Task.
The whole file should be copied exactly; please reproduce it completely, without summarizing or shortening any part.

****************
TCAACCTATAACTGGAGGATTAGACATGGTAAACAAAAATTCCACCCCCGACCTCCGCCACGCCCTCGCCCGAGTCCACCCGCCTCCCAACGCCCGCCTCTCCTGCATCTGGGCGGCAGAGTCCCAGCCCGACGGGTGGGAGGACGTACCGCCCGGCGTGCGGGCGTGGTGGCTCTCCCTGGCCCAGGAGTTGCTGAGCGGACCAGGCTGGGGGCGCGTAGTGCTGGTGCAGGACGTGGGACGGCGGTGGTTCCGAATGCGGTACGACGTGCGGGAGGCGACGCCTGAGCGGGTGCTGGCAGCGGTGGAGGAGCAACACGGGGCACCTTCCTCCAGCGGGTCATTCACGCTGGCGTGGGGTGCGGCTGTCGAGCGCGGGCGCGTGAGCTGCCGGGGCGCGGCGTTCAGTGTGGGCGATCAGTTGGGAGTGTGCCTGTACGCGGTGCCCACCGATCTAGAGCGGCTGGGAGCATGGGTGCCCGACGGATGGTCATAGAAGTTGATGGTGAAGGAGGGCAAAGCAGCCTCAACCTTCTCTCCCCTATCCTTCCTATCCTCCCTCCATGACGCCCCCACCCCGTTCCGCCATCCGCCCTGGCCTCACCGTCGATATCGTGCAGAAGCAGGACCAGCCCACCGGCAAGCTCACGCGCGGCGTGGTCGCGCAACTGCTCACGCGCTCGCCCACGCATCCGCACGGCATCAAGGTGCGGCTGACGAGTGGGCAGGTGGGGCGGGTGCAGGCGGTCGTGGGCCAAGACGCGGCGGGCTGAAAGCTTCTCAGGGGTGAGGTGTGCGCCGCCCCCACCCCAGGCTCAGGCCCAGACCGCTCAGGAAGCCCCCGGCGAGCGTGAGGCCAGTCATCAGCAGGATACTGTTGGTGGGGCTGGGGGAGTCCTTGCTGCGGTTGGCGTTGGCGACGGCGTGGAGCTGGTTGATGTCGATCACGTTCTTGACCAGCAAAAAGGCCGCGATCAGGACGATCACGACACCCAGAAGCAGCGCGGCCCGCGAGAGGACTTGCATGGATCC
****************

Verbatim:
TCAACCTATAACTGGAGGATTAGACATGGTAAACAAAAATTCCACCCCCGACCTCCGCCACGCCCTCGCCCGAGTCCACCCGCCTCCCAACGCCCGCCTCTCCTGCATCTGGGCGGCAGAGTCCCAGCCCGACGGGTGGGAGGACGTACCGCCCGGCGTGCGGGCGTGGTGGCTCTCCCTGGCCCAGGAGTTGCTGAGCGGACCAGGCTGGGGGCGCGTAGTGCTGGTGCAGGACGTGGGACGGCGGTGGTTCCGAATGCGGTACGACGTGCGGGAGGCGACGCCTGAGCGGGTGCTGGCAGCGGTGGAGGAGCAACACGGGGCACCTTCCTCCAGCGGGTCATTCACGCTGGCGTGGGGTGCGGCTGTCGAGCGCGGGCGCGTGAGCTGCCGGGGCGCGGCGTTCAGTGTGGGCGATCAGTTGGGAGTGTGCCTGTACGCGGTGCCCACCGATCTAGAGCGGCTGGGAGCATGGGTGCCCGACGGATGGTCATAGAAGTTGATGGTGAAGGAGGGCAAAGCAGCCTCAACCTTCTCTCCCCTATCCTTCCTATCCTCCCTCCATGACGCCCCCACCCCGTTCCGCCATCCGCCCTGGCCTCACCGTCGATATCGTGCAGAAGCAGGACCAGCCCACCGGCAAGCTCACGCGCGGCGTGGTCGCGCAACTGCTCACGCGCTCGCCCACGCATCCGCACGGCATCAAGGTGCGGCTGACGAGTGGGCAGGTGGGGCGGGTGCAGGCGGTCGTGGGCCAAGACGCGGCGGGCTGAAAGCTTCTCAGGGGTGAGGTGTGCGCCGCCCCCACCCCAGGCTCAGGCCCAGACCGCTCAGGAAGCCCCCGGCGAGCGTGAGGCCAGTCATCAGCAGGATACTGTTGGTGGGGCTGGGGGAGTCCTTGCTGCGGTTGGCGTTGGCGACGGCGTGGAGCTGGTTGATGTCGATCACGTTCTTGACCAGCAAAAAGGCCGCGATCAGGACGATCACGACACCCAGAAGCAGCGCGGCCCGCGAGAGGACTTGCATGGATCC